Music psychology researcher Victoria Williamson, author of this year’s You Are the Music: How Music Reveals What It Means to be Human, gives us an official definition of earworms. An earworm is “a short snippet of music that comes unbidden into the mind and then repeats outside the will of conscious control” (from an interview in Europe’s Journal of Psychology).
A common synonym is “musical imagery,” and another is stuck song syndrome.
Why should we care about earworms? For one thing, for good or for bad, the vast majority of us have them. Furthermore, though not always unpleasant or unwanted, earworms are troublesome to many.
They may last 15-30 seconds or up to a few minutes or even hours.
Yours will often be different from mine.
As some songs are catchier than others, of course, those are more likely to become someone’s earworm. “We Are The Champions” is a biggie. “Don’t Stop Believin.” “Call Me Maybe.” “Let It Go” from Frozen. “Happy.” The list could go on and on.
A questionnaire on the University of London site Earwormery has helped scientists gather enough data to draw even more conclusions about them. (It’s still on there. Complete it and you’ll be assisting in further studies.)
As reported by BPS Research Digest, the research so far shows that triggers to earworms include:
- hearing a song repeatedly and/or frequently
- specific memories
- mood and stress
Psychologist Lauren Stewart names a few other triggers (reported in Telegraph);
- a “wandering mind”
- “altered emotional states”
- having OCD traits
For those of you whose earworms are getting on your nerves, there are methods you can use to try to get rid of them.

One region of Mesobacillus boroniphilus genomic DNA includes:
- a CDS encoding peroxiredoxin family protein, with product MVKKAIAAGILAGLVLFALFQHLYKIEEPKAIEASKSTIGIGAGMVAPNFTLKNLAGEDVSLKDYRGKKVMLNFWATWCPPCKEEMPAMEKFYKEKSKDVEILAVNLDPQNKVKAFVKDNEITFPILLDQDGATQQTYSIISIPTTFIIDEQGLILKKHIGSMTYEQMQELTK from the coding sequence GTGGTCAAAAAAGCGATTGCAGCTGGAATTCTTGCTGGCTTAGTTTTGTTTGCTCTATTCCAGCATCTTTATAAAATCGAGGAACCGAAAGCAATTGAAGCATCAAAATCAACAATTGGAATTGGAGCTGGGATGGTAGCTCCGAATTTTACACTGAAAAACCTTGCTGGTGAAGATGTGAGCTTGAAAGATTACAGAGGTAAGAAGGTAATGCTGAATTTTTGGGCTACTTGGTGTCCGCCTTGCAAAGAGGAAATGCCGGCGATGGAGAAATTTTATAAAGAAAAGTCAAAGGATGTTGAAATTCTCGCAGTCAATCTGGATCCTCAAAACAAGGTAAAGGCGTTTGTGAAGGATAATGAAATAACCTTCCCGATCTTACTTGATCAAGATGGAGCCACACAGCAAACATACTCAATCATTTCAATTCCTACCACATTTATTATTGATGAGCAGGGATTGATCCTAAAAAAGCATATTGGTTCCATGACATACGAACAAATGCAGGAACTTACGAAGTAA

Noted on an NBC News site is a “trick” from Ira Hyman, Professor of Psychology at Western Washington University: “We can banish earworms from our brains by engaging in an absorbing task– something that is not too easy, but not too difficult, either.” Suggestions include reading, playing a video game, participating in sports—what works for one person will be different for the next.
Although this stands a good chance of pushing out the earworm, he warns that it could still come back. If so, “listen to something else,” he advises.
The University of London researchers echo the latter and encourage the selection of a particularly non-catchy tune as a replacement. Another suggestion: make yourself listen to the whole song or actually sing it.
If, however, you have an audience around you for the latter, consider something that’s happened to me (or because of me): while your singing could indeed eliminate your earworm it also could simultaneously make you an “earworm carrier”—when someone else “catches” it, in other words. And some people are bound not to like this.